Advertising is an essential part of a business's marketing strategy because consumers won't buy products unless they are aware of the products and their benefits. Telemarketers are workers who call individuals and businesses on the phone in an attempt to solicit donations or sell goods and services. Becoming a telemarketer does not require formal education — necessary skills can be learned through on-the-job training.

Income Range:

The Bureau of Labor Statistics reports that the average annual income of telemarketers was $25,920 in May 2010. This translates to an average wage of $12.46 an hour. The top 10 percent of workers in the occupation earned more than $39,440 a year, while the bottom 10 percent made less than $16,840. Fifty percent of all telemarketers earned annual incomes between $18,610 and $29,930.

Top States:

The Bureau of Labor Statistics reports that Vermont was the highest-paying state for telemarketers in May 2011 and that workers in the state made $39,370 a year on average. Telemarketers in Connecticut made $34,920 on average, workers in Massachusetts made $33,360 on average and workers in Nevada made $31,900 on average. Florida employed the most telemarketers of any state, followed by Ohio and California. Workers in Florida made $24,470 on average, while workers in Ohio and California made $23,570 and $29,630 respectively.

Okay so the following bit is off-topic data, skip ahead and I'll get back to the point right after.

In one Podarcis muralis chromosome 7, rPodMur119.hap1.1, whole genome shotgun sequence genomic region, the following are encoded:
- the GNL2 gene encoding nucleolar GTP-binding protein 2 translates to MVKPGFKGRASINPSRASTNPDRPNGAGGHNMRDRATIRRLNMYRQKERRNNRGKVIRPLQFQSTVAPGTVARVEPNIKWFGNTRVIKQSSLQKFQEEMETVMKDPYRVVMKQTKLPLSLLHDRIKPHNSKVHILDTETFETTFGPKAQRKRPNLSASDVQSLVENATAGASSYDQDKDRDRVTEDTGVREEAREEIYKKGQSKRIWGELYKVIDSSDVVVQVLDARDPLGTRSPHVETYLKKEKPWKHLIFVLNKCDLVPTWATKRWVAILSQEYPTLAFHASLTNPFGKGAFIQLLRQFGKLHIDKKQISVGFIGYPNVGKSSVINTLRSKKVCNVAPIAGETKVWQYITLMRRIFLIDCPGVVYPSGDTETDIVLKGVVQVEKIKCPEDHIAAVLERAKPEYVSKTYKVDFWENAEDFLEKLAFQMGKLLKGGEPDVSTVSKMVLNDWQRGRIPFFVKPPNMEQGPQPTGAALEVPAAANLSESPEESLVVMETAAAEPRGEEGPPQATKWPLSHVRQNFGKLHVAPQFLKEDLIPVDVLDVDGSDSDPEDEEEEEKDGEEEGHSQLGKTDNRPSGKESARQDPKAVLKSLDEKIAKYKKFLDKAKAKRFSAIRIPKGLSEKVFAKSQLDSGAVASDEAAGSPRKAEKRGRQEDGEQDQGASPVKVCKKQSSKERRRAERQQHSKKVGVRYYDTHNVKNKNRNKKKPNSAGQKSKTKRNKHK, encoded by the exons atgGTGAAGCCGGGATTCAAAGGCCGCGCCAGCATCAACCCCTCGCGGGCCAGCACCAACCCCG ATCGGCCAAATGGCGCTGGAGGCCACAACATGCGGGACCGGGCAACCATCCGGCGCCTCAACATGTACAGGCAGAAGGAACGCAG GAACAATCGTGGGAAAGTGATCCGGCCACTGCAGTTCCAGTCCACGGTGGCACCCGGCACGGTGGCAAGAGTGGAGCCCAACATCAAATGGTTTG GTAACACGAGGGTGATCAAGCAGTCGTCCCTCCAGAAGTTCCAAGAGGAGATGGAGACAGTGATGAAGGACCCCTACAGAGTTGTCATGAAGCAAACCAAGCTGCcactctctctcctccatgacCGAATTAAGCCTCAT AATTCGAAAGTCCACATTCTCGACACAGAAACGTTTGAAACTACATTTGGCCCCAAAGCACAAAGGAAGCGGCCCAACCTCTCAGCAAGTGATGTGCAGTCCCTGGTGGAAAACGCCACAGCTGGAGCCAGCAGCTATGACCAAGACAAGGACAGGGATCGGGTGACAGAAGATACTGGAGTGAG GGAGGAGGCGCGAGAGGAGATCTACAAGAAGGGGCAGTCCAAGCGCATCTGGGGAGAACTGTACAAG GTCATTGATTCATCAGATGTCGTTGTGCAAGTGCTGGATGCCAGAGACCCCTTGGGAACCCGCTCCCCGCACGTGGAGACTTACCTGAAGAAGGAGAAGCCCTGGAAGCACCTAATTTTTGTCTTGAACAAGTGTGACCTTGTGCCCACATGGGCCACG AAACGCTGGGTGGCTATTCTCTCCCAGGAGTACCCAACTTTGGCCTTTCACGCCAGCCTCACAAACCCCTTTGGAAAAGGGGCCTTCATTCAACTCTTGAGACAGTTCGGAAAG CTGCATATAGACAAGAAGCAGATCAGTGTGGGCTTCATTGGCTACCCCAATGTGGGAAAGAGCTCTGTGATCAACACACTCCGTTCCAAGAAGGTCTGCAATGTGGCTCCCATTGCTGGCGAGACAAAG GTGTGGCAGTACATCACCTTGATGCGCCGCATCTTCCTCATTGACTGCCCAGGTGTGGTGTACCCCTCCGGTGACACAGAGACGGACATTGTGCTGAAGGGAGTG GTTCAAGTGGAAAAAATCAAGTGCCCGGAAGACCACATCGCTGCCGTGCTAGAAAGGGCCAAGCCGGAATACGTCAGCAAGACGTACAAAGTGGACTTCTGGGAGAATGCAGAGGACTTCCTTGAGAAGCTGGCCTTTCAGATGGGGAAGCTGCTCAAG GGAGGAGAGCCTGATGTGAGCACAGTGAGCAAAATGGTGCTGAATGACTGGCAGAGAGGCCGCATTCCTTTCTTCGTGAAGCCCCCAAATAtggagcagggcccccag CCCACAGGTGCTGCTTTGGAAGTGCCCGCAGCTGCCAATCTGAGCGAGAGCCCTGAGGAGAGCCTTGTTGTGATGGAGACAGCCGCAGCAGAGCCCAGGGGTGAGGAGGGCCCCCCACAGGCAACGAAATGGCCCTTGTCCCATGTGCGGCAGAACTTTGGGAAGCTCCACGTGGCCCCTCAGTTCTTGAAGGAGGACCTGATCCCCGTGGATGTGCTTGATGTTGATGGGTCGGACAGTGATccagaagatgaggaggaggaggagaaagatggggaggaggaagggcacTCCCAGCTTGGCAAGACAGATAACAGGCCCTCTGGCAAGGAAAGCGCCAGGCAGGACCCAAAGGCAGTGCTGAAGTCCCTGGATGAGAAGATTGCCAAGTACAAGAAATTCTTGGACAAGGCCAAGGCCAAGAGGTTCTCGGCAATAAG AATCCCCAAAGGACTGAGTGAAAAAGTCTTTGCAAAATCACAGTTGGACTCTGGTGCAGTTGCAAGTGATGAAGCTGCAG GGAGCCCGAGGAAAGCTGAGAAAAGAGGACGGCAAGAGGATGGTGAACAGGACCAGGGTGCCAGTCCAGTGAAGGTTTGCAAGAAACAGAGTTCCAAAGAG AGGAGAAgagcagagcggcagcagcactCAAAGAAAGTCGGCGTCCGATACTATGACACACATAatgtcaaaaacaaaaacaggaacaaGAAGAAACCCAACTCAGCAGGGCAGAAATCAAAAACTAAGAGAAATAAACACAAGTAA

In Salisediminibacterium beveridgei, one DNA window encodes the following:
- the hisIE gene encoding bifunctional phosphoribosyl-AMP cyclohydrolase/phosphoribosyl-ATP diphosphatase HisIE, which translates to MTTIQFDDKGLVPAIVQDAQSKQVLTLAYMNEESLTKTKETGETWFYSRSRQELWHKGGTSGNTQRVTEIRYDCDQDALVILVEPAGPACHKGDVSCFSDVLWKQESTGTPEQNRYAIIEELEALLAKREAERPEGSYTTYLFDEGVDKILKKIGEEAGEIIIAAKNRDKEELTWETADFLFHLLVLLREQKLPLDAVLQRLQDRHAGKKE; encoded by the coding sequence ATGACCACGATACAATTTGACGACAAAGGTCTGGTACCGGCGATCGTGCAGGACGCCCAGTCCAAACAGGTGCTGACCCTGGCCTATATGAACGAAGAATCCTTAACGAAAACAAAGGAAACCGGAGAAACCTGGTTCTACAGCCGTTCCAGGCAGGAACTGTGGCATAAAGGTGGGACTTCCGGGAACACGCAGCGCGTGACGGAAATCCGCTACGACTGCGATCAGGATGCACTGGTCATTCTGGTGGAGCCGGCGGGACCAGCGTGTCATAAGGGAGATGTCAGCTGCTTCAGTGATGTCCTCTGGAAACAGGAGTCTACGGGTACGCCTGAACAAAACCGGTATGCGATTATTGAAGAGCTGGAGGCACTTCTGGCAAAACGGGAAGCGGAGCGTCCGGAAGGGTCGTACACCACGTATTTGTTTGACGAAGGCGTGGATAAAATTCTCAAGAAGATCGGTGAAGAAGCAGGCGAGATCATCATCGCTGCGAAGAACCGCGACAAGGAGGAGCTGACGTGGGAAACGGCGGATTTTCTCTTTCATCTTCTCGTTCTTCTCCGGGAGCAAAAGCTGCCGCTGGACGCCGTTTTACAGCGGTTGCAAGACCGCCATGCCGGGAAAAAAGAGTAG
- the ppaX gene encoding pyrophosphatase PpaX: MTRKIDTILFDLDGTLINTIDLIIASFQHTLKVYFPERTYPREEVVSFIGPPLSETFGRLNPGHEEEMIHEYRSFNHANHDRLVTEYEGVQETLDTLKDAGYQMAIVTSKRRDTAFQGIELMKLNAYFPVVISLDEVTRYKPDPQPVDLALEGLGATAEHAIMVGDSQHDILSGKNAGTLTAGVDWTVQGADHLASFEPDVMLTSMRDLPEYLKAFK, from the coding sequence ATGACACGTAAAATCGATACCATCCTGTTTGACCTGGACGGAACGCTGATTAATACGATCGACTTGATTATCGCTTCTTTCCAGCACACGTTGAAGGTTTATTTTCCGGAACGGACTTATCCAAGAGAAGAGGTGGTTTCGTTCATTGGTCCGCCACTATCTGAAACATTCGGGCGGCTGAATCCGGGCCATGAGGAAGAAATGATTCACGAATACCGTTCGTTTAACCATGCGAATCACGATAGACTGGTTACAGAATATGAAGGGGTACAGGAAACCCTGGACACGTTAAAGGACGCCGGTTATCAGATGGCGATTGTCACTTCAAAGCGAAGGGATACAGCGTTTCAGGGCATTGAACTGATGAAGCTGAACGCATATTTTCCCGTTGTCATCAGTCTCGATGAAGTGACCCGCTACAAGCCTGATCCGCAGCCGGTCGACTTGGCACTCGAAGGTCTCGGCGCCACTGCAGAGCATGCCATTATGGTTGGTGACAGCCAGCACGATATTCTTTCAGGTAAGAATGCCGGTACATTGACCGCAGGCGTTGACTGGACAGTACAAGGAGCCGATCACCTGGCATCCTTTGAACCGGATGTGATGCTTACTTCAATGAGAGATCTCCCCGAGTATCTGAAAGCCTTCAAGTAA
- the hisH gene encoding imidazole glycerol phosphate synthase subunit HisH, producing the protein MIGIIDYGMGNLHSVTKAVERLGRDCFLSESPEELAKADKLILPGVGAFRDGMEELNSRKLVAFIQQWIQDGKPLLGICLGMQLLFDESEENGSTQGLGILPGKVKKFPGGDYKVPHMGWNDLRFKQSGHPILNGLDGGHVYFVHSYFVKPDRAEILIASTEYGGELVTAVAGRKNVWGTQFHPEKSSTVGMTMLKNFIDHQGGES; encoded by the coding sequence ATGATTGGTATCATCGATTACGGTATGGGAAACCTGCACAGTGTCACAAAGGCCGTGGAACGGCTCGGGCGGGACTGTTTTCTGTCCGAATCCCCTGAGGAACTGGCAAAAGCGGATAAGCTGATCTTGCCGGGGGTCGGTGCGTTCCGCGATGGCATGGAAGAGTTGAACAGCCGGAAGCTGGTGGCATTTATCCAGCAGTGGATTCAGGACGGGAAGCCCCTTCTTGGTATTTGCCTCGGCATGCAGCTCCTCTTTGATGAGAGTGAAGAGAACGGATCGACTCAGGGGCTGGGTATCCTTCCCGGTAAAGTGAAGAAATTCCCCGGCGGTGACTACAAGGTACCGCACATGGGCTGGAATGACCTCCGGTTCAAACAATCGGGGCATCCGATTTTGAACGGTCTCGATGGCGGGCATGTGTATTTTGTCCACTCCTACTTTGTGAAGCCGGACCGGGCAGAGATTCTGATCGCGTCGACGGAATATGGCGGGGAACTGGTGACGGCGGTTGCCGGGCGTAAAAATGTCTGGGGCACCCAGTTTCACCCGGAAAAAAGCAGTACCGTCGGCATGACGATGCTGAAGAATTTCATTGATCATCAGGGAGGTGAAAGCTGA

Top Industries:

Some companies hire their own telemarketers, while others work for companies that provide telemarketing services to other businesses. The Bureau of Labor Statistics reports that telemarketers in the business support services industry made $23,390 on average in May 2011. Telemarketers working in the newspaper, periodical and book publishing industries made $27,220 on average, workers in the employment services industry earned $25,890 and workers involved in banking earned $30,620 on average. Telemarketers employed by wireless communication carriers were among the most highly compensated in the occupation, at $38,520 in average annual earnings.

Job Outlook:

Some consumers consider telemarketing calls to be an annoyance, so they may take steps to avoid getting calls. The Federal Trade Commission oversees a national "do not call" registry that allows phone users to block many solicitations. Blocking of phone solicitations and increasing use of other forms of communication like text messages and email serve to reduce the need for telemarketers. The Bureau of Labor Statistics expects employment of telemarketers to grow 7 percent from 2010 to 2020, which is half as fast as the expected growth rate for all jobs. Despite relatively slow growth, job prospects are often good for new workers in low-income jobs like telemarketing, because workers often leave their jobs to pursue other opportunities.

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